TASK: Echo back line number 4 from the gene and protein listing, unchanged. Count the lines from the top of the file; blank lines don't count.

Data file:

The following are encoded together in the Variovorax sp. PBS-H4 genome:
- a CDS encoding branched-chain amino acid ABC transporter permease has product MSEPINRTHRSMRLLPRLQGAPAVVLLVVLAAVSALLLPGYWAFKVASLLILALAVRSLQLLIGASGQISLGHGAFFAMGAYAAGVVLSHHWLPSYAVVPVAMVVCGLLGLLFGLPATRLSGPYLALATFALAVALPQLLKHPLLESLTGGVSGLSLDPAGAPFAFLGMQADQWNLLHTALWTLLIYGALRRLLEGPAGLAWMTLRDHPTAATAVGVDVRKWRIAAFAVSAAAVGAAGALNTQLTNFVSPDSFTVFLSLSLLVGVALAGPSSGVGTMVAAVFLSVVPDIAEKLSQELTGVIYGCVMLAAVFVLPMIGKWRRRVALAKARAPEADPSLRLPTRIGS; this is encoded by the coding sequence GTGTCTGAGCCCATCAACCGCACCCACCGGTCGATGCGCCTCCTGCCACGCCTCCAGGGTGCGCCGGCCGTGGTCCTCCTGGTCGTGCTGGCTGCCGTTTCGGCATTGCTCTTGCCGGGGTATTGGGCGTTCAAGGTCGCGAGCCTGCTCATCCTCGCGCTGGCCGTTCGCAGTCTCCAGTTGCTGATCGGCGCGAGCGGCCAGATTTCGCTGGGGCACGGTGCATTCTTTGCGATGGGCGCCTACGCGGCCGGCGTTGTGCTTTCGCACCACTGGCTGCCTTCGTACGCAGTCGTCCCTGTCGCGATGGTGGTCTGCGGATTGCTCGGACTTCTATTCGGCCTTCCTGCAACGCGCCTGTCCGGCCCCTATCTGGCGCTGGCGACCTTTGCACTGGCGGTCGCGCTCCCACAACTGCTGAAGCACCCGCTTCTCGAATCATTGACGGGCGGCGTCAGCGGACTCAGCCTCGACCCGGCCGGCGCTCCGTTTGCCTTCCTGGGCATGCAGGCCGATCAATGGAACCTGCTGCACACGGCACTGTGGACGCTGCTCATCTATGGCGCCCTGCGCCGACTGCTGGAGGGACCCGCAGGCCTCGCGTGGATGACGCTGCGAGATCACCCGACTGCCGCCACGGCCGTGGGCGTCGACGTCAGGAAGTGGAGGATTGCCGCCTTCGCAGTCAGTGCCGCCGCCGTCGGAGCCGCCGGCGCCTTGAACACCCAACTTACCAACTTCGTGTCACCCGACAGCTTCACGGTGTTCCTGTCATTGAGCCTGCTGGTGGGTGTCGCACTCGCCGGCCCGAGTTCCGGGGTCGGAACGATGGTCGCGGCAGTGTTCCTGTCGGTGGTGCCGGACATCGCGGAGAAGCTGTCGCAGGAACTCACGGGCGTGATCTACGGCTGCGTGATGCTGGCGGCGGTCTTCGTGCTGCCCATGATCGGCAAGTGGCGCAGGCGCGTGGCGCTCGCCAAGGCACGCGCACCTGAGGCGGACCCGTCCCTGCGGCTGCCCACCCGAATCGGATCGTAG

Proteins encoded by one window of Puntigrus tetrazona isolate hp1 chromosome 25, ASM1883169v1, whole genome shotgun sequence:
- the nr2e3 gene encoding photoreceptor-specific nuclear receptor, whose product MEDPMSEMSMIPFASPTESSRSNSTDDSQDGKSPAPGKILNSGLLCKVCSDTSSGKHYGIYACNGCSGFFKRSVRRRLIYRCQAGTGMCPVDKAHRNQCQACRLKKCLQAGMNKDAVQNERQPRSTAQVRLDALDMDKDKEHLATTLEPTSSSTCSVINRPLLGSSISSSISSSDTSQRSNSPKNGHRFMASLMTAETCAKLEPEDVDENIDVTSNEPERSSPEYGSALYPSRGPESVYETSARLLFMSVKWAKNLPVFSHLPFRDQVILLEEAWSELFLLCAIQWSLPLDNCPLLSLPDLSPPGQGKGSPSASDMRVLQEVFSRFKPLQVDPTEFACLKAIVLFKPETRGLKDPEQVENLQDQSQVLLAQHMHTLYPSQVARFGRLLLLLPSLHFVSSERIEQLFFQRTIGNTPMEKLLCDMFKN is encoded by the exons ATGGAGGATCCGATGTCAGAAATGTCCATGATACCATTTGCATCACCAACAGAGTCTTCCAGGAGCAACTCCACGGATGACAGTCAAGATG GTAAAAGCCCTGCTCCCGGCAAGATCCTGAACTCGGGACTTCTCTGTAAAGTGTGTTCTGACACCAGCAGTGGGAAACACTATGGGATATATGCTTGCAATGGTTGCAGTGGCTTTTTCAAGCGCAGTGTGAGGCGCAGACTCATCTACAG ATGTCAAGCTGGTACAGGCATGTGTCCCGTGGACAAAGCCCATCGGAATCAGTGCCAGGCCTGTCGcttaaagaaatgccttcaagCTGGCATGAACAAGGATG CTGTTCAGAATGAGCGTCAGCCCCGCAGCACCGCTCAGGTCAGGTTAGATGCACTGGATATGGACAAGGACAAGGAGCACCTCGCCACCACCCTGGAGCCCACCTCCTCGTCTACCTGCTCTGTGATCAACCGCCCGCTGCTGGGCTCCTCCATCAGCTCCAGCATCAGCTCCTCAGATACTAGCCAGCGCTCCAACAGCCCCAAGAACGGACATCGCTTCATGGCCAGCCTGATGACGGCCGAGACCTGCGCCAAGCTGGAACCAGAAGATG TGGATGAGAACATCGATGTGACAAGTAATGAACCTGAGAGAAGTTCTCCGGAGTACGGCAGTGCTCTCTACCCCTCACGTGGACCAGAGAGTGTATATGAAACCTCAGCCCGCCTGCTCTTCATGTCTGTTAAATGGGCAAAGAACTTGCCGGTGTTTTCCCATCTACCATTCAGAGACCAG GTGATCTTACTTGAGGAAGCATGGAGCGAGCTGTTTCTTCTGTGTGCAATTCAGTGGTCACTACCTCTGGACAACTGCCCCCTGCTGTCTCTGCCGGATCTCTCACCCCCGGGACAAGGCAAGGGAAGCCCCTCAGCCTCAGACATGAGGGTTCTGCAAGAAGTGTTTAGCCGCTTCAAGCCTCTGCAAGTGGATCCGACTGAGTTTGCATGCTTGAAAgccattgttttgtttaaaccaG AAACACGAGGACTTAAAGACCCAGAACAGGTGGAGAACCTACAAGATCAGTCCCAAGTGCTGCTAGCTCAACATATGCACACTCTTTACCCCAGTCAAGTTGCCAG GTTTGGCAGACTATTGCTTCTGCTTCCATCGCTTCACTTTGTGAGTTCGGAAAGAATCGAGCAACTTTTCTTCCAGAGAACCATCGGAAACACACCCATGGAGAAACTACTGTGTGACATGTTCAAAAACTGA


- the nr2e3 gene encoding photoreceptor-specific nuclear receptor, whose product MEDPMSEMSMIPFASPTESSRSNSTDDSQDGKSPAPGKILNSGLLCKVCSDTSSGKHYGIYACNGCSGFFKRSVRRRLIYRCQAGTGMCPVDKAHRNQCQACRLKKCLQAGMNKDAVQNERQPRSTAQVRLDALDMDKDKEHLATTLEPTSSSTCSVINRPLLGSSISSSISSSDTSQRSNSPKNGHRFMASLMTAETCAKLEPEDVDENIDVTSNEPERSSPEYGSALYPSRGPESVYETSARLLFMSVKWAKNLPVFSHLPFRDQVILLEEAWSELFLLCAIQWSLPLDNCPLLSLPDLSPPGQGKGSPSASDMRVLQEVFSRFKPLQVDPTEFACLKAIVLFKPETRGLKDPEQVENLQDQSQVLLAQHMHTLYPSQVARFGRLLLLLPSLHFVSSERIEQLFFQRTIGNTPMEKLLCDMFKN is encoded by the exons ATGGAGGATCCGATGTCAGAAATGTCCATGATACCATTTGCATCACCAACAGAGTCTTCCAGGAGCAACTCCACGGATGACAGTCAAGATG GTAAAAGCCCTGCTCCCGGCAAGATCCTGAACTCGGGACTTCTCTGTAAAGTGTGTTCTGACACCAGCAGTGGGAAACACTATGGGATATATGCTTGCAATGGTTGCAGTGGCTTTTTCAAGCGCAGTGTGAGGCGCAGACTCATCTACAG ATGTCAAGCTGGTACAGGCATGTGTCCCGTGGACAAAGCCCATCGGAATCAGTGCCAGGCCTGTCGcttaaagaaatgccttcaagCTGGCATGAACAAGGATG CTGTTCAGAATGAGCGTCAGCCCCGCAGCACCGCTCAGGTCAGGTTAGATGCACTGGATATGGACAAGGACAAGGAGCACCTCGCCACCACCCTGGAGCCCACCTCCTCGTCTACCTGCTCTGTGATCAACCGCCCGCTGCTGGGCTCCTCCATCAGCTCCAGCATCAGCTCCTCAGATACTAGCCAGCGCTCCAACAGCCCCAAGAACGGACATCGCTTCATGGCCAGCCTGATGACGGCCGAGACCTGCGCCAAGCTGGAACCAGAAGATG TGGATGAGAACATCGATGTGACAAGTAATGAACCTGAGAGAAGTTCTCCGGAGTACGGCAGTGCTCTCTACCCCTCACGTGGACCAGAGAGTGTATATGAAACCTCAGCCCGCCTGCTCTTCATGTCTGTTAAATGGGCAAAGAACTTGCCGGTGTTTTCCCATCTACCATTCAGAGACCAG GTGATCTTACTTGAGGAAGCATGGAGCGAGCTGTTTCTTCTGTGTGCAATTCAGTGGTCACTACCTCTGGACAACTGCCCCCTGCTGTCTCTGCCGGATCTCTCACCCCCGGGACAAGGCAAGGGAAGCCCCTCAGCCTCAGACATGAGGGTTCTGCAAGAAGTGTTTAGCCGCTTCAAGCCTCTGCAAGTGGATCCGACTGAGTTTGCATGCTTGAAAgccattgttttgtttaaaccaG AAACACGAGGACTTAAAGACCCAGAACAGGTGGAGAACCTACAAGATCAGTCCCAAGTGCTGCTAGCTCAACATATGCACACTCTTTACCCCAGTCAAGTTGCCAG GTTTGGCAGACTATTGCTTCTGCTTCCATCGCTTCACTTTGTGAGTTCGGAAAGAATCGAGCAACTTTTCTTCCAGAGAACCATCGGAAACACACCCATGGAGAAACTACTGTGTGACATGTTCAAAAACTGA